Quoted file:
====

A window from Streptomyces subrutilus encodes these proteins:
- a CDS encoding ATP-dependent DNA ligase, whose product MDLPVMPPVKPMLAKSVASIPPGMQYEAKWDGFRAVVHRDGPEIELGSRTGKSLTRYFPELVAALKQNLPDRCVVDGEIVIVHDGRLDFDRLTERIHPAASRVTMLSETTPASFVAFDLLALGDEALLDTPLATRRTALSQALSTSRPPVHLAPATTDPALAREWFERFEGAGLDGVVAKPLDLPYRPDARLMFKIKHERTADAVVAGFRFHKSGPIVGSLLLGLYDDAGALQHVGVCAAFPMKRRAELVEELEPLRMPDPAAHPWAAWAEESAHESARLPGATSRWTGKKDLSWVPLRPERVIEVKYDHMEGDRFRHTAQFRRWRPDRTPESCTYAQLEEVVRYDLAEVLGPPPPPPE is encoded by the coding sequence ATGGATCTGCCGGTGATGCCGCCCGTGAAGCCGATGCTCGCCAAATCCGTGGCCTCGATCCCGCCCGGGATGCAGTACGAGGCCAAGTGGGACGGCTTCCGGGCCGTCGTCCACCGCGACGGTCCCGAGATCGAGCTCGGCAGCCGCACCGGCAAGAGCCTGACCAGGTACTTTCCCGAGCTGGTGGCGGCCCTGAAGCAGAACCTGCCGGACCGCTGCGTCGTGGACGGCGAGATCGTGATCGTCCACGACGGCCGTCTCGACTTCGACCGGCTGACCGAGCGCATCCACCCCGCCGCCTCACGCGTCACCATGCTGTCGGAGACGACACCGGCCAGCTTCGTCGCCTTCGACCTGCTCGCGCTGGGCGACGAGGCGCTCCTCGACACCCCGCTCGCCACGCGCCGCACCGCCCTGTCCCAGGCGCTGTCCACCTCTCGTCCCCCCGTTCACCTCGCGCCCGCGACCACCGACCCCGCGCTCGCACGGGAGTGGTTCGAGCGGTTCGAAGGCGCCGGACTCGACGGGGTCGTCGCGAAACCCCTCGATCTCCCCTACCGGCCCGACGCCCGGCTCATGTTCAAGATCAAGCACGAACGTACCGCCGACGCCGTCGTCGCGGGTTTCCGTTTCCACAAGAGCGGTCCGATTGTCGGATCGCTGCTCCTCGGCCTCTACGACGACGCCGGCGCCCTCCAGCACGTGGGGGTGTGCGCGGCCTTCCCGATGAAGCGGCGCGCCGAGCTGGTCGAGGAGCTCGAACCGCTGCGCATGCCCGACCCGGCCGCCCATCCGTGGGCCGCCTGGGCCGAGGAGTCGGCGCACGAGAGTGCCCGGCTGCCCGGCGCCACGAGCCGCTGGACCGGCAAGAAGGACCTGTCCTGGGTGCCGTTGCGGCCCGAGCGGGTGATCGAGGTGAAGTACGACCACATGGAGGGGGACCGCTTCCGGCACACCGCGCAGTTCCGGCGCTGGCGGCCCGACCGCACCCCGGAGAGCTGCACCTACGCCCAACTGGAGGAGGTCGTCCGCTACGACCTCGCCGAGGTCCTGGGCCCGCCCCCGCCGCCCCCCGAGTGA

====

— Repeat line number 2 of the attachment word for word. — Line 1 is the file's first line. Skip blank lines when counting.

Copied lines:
- a CDS encoding ATP-dependent DNA ligase, whose product MDLPVMPPVKPMLAKSVASIPPGMQYEAKWDGFRAVVHRDGPEIELGSRTGKSLTRYFPELVAALKQNLPDRCVVDGEIVIVHDGRLDFDRLTERIHPAASRVTMLSETTPASFVAFDLLALGDEALLDTPLATRRTALSQALSTSRPPVHLAPATTDPALAREWFERFEGAGLDGVVAKPLDLPYRPDARLMFKIKHERTADAVVAGFRFHKSGPIVGSLLLGLYDDAGALQHVGVCAAFPMKRRAELVEELEPLRMPDPAAHPWAAWAEESAHESARLPGATSRWTGKKDLSWVPLRPERVIEVKYDHMEGDRFRHTAQFRRWRPDRTPESCTYAQLEEVVRYDLAEVLGPPPPPPE is encoded by the coding sequence ATGGATCTGCCGGTGATGCCGCCCGTGAAGCCGATGCTCGCCAAATCCGTGGCCTCGATCCCGCCCGGGATGCAGTACGAGGCCAAGTGGGACGGCTTCCGGGCCGTCGTCCACCGCGACGGTCCCGAGATCGAGCTCGGCAGCCGCACCGGCAAGAGCCTGACCAGGTACTTTCCCGAGCTGGTGGCGGCCCTGAAGCAGAACCTGCCGGACCGCTGCGTCGTGGACGGCGAGATCGTGATCGTCCACGACGGCCGTCTCGACTTCGACCGGCTGACCGAGCGCATCCACCCCGCCGCCTCACGCGTCACCATGCTGTCGGAGACGACACCGGCCAGCTTCGTCGCCTTCGACCTGCTCGCGCTGGGCGACGAGGCGCTCCTCGACACCCCGCTCGCCACGCGCCGCACCGCCCTGTCCCAGGCGCTGTCCACCTCTCGTCCCCCCGTTCACCTCGCGCCCGCGACCACCGACCCCGCGCTCGCACGGGAGTGGTTCGAGCGGTTCGAAGGCGCCGGACTCGACGGGGTCGTCGCGAAACCCCTCGATCTCCCCTACCGGCCCGACGCCCGGCTCATGTTCAAGATCAAGCACGAACGTACCGCCGACGCCGTCGTCGCGGGTTTCCGTTTCCACAAGAGCGGTCCGATTGTCGGATCGCTGCTCCTCGGCCTCTACGACGACGCCGGCGCCCTCCAGCACGTGGGGGTGTGCGCGGCCTTCCCGATGAAGCGGCGCGCCGAGCTGGTCGAGGAGCTCGAACCGCTGCGCATGCCCGACCCGGCCGCCCATCCGTGGGCCGCCTGGGCCGAGGAGTCGGCGCACGAGAGTGCCCGGCTGCCCGGCGCCACGAGCCGCTGGACCGGCAAGAAGGACCTGTCCTGGGTGCCGTTGCGGCCCGAGCGGGTGATCGAGGTGAAGTACGACCACATGGAGGGGGACCGCTTCCGGCACACCGCGCAGTTCCGGCGCTGGCGGCCCGACCGCACCCCGGAGAGCTGCACCTACGCCCAACTGGAGGAGGTCGTCCGCTACGACCTCGCCGAGGTCCTGGGCCCGCCCCCGCCGCCCCCCGAGTGA